Investment via participatory notes increased to Rs.89,143 crore as of end of February

Investments in the Indian capital market through syndicated bonds (P bonds) rose to Rs 89,143 crore as of end-February, as experts say the positive trend is likely to continue in the coming months on the back of strong corporate earnings forecasts by Company of India which will excite investors. aliens.

P Bonds are issued by Registered Foreign Portfolio Investors (FPIs) to foreign investors who wish to be a part of the Indian stock market without directly registering themselves. However, they do need to undergo a due diligence process.

According to data from the Securities and Exchange Board of India (SEBI), the value of P-note’s investments in Indian markets – equities, debt and hybrid securities – stood at Rs 89,143 crore at the end of February, compared to Rs 87,989 crore. At the end of January.

At the end of December 2021, the investment level was Rs 95,501 crore.

Of the total Rs 89,143 crore invested across the road up to February 2022, Rs 79,747 crore has been invested in equities, Rs 9,224 crore is in debt, and Rs 172 crore is in hybrid securities.

Sonam Srivastava, founder of Wright Research, said foreign investors noticed a slight recovery in February compared to January. Outstanding global economic factors and the conflict between Russia and Ukraine may have put additional pressure on already nervous global investors.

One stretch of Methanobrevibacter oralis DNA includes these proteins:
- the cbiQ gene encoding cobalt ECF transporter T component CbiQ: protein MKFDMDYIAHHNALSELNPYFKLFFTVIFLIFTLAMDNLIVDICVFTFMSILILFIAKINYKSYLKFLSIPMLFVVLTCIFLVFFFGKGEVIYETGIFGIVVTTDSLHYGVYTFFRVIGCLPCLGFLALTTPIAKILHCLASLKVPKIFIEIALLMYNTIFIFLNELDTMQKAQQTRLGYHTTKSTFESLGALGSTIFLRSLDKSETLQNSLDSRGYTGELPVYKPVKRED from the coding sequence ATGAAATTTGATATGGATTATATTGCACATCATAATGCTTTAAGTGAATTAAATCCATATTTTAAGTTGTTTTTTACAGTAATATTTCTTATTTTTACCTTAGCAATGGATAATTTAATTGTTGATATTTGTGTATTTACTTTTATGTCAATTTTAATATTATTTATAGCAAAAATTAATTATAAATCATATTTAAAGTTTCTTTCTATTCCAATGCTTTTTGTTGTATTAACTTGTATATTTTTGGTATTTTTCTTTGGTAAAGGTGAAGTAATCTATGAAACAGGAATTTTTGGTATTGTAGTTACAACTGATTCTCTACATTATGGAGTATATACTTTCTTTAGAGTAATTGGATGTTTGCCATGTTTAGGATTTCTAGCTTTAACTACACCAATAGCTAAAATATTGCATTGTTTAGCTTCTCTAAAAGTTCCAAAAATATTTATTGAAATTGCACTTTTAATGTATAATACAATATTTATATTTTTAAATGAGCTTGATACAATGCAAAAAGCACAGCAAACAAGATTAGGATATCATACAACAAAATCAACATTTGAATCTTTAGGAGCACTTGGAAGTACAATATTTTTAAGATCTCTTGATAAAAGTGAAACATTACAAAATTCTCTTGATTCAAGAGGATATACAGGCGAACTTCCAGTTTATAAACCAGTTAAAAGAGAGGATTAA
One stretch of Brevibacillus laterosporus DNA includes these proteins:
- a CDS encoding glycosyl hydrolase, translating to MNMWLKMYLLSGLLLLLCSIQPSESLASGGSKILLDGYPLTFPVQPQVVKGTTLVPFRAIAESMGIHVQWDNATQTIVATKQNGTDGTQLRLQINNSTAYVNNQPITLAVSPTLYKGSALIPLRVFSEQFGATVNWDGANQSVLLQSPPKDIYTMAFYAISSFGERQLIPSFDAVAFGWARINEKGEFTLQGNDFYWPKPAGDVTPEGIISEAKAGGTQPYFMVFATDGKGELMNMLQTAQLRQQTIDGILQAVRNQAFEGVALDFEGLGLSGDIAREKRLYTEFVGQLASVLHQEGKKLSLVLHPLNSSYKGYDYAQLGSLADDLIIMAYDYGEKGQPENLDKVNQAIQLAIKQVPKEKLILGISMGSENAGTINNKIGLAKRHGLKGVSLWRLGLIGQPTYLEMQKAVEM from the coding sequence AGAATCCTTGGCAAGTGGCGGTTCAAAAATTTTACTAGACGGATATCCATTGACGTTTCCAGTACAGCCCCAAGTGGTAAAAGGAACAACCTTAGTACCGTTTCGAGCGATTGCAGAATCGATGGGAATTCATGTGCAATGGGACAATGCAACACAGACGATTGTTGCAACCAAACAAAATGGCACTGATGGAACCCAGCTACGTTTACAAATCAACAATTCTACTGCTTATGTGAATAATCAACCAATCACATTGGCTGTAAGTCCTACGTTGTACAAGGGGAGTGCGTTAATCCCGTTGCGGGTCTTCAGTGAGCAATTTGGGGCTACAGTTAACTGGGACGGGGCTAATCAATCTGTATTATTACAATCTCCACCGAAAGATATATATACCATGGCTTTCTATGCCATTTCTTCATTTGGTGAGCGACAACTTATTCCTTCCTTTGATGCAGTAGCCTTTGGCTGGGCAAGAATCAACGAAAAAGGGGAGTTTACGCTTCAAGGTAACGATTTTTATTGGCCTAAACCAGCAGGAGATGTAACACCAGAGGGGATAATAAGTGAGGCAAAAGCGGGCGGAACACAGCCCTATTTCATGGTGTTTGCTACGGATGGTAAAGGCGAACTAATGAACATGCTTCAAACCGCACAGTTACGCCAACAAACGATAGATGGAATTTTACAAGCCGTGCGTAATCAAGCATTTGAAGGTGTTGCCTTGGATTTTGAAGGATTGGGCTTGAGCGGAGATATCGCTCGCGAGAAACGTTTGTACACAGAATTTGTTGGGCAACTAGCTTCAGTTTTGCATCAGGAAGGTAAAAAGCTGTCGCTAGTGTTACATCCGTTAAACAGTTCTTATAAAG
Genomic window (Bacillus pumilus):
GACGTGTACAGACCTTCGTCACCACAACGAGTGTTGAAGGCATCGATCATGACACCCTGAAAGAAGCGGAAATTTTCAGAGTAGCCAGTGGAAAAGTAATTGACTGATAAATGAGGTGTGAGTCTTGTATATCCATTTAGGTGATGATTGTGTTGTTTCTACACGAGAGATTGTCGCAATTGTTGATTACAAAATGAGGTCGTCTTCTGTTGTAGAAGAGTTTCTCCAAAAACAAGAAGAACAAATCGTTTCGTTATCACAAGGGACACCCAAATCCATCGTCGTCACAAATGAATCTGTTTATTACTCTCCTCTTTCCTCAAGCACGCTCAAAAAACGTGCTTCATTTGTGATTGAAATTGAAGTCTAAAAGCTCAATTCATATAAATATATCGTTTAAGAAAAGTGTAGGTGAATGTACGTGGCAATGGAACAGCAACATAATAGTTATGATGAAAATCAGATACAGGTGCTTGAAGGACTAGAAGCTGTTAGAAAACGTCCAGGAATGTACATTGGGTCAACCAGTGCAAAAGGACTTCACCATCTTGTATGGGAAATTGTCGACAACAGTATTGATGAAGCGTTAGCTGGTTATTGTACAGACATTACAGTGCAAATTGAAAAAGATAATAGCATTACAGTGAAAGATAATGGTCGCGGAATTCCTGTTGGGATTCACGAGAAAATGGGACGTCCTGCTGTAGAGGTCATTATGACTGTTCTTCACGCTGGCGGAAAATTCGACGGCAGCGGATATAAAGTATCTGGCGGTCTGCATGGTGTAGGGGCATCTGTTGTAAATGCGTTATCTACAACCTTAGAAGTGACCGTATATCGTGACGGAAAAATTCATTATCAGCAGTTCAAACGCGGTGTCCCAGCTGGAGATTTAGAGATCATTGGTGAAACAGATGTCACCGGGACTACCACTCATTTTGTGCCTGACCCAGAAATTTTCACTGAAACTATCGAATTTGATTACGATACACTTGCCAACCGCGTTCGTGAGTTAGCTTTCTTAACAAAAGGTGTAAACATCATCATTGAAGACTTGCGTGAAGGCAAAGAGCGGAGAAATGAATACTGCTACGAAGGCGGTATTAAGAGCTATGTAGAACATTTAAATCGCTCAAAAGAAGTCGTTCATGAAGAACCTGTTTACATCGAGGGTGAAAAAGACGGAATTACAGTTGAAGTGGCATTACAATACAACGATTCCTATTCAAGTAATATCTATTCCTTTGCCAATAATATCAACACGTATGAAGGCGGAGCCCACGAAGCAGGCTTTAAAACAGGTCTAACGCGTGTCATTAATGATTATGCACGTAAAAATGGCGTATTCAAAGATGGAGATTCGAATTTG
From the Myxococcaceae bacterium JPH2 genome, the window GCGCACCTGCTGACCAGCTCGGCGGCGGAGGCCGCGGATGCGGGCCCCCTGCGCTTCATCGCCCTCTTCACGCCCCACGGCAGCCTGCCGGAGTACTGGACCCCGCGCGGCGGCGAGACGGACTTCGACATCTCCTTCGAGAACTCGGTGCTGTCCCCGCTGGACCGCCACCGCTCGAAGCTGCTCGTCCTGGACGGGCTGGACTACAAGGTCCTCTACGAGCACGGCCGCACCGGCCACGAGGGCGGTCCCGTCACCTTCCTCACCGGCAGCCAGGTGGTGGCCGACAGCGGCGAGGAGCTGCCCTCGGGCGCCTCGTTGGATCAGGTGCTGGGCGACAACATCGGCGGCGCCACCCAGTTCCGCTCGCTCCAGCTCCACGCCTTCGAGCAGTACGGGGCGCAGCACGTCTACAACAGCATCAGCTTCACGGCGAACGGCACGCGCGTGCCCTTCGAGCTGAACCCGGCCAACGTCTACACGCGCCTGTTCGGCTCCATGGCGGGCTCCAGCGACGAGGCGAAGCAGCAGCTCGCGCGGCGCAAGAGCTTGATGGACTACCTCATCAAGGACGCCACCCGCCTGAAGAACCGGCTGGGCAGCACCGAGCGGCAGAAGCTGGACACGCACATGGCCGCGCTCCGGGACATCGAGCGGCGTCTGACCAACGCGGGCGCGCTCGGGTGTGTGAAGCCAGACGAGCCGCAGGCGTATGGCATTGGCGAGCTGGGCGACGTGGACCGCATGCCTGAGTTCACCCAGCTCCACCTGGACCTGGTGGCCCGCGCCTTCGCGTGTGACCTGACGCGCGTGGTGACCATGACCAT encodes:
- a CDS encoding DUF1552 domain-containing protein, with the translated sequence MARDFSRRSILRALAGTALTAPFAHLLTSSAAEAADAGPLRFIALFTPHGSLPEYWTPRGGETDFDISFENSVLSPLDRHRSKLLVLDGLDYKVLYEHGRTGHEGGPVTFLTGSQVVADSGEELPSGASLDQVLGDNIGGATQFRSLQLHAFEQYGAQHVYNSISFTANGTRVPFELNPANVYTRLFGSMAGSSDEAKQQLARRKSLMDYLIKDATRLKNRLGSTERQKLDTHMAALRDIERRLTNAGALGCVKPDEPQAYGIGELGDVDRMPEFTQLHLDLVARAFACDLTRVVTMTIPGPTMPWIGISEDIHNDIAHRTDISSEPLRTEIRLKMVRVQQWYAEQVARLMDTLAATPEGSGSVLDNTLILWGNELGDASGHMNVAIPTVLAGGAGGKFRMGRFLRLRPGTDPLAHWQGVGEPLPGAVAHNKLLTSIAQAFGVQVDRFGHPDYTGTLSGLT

Moreover, the Federal Reserve’s decision to increase interest rates provides a good and safe opportunity for global investors to consider investing in US Treasuries, she said.

“The upcoming quarters of corporate earnings are expected to record strong growth numbers that will instill a sense of confidence among foreign investors. Also, the China+1 sentiment will benefit the Indian manufacturing sector. Thus, in the next few months we expect PNs to grow in the range of 1.5-2 percent each. Month “.

Divam Sharma, founder of Green Portfolio, a SEBI-registered portfolio management service provider, said the past few months have seen huge outflows of equity from foreign investment institutions. The total outflow remains around 4-5 per cent of the total FPI investment in India.

According to him, India’s GDP growth outlook remains strong, despite global inflation and commodity-related turmoil.

“We believe the massive sell-off from FPI in Indian stocks will now come to a halt and then we will see fresh growth in FPI given the strong fundamentals of the Indian economy,” Sharma added.

In contrast to the investment in P securities, the assets in the custody of FPI decreased to Rs.49.75 thousand crore at the end of February from Rs.52.12 thousand crore at the end of January.

(The title and image for this report may have been reformulated only by the Business Standard staff; the rest of the content is automatically generated from a shared feed.)

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